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US Secretary of State Mike Pompeo said earlier this morning he held a phone call with Singapore’s Foreign Minister Vivian Balakrishnan, in which the two discussed ways to “promote stability” in the region. The US official said the US would back Southeast Asian nations “upholding their rights and interests” in the region.
Mr Pompeo also outlined the US’ opposition to China’s territorial claims in the South China Sea during the call.
Mr Pompeo wrote on Twitter: “Great conversation with Singaporean Foreign Minister Vivian Bala today to discuss our desire to uphold international law in the South China Sea and promote stability and prosperity in the Indo-Pacific.”
Cale Brown, Principal Deputy Spokesperson for the US State Department, provided more details of the conversation.
In a statement, the spokesperson said: “Secretary Pompeo reiterated US support for Southeast Asian states upholding their sovereign rights and interests under international law, and he underscored US opposition to PRC efforts to use coercion to push its unlawful South China Sea maritime claims.
“Secretary Pompeo and Foreign Minister Balakrishnan also discussed the importance of our longstanding partnership and ways to expand our cooperation further, including in ASEAN and its related fora.”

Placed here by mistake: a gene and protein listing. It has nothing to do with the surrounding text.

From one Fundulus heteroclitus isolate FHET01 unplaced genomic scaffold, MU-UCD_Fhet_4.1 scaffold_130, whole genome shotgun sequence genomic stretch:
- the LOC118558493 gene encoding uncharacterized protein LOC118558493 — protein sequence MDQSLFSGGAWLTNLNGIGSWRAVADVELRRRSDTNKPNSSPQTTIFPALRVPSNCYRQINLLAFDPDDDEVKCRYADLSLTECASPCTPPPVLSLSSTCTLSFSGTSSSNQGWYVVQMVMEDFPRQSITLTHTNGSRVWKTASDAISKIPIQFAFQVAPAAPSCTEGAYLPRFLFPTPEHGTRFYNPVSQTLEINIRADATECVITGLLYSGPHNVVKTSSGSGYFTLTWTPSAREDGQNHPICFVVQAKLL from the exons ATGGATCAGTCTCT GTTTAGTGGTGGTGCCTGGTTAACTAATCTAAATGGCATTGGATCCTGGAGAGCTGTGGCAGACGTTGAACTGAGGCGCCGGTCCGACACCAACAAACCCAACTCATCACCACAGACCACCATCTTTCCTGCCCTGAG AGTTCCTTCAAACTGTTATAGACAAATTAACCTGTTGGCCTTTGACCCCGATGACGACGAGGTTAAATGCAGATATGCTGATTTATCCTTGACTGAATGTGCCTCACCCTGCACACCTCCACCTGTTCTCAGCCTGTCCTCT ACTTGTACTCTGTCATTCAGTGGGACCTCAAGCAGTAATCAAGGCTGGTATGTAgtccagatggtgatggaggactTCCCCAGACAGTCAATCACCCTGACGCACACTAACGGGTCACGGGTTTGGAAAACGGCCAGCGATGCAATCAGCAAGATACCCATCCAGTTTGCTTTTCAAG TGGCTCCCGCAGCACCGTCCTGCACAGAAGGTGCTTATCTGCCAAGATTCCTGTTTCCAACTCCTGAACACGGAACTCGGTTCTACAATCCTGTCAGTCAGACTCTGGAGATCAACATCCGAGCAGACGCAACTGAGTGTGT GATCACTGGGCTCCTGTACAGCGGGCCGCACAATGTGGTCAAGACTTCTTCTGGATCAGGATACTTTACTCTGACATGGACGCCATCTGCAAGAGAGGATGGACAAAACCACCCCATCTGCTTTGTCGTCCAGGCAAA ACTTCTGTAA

ASEAN refers to the Association of Southeast Asian Nations – a group which includes Brunei, Cambodia, Indonesia, Lao PDR, Malaysia, Myanmar, Philippines, Singapore, Thailand, and Vietnam.
However, last month China’s ambassador to the Philippines, Huang Xilian, warned Southeast Asian countries against attempts by the US to “sabotage” stability in the region by becoming involved, according to reports.
In other news, Japan has spoken out on the issue in recent weeks.
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Last month, the country’s government said in its annual defence review China “is continuing to attempt to alter the status quo” in both the East China Sea and South China Sea.
The review also said there had been “relentless” moves by China around a contested group of islands known by Japan as the Senkakus and by China as the Diaoyus, Al Jazeera reports.
Over the past couple of months, the US has stepped up reconnaissance missions into the South China Sea.
The increase in spy planes was picked up by the South China Sea Strategic Situation Probing Initiative – a think tank based at Peking University.
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SCSPI researchers found there had been 67 US surveillance operations over the region in July – up from 35 in May.
However, the research group said there was “no need” for the US to conduct such intensive missions, because it “possessive all-around advance reconnaissance technology”.
On one occasion, a US plane came within roughly 47 miles of Shanghai on the Chinese mainland.
Explaining why the airborne surveillance may have been stepped up in this way, SCSPI director Hu Bo said the coronavirus pandemic could be a factor.
In an interview with Chinese news outlet the Global Times, he said “many US warships” had been hit with “group infections events”.
The think tank director claimed this could have caused a shortage of warships, and “the US might have opted to enhance aviation reconnaissance.”
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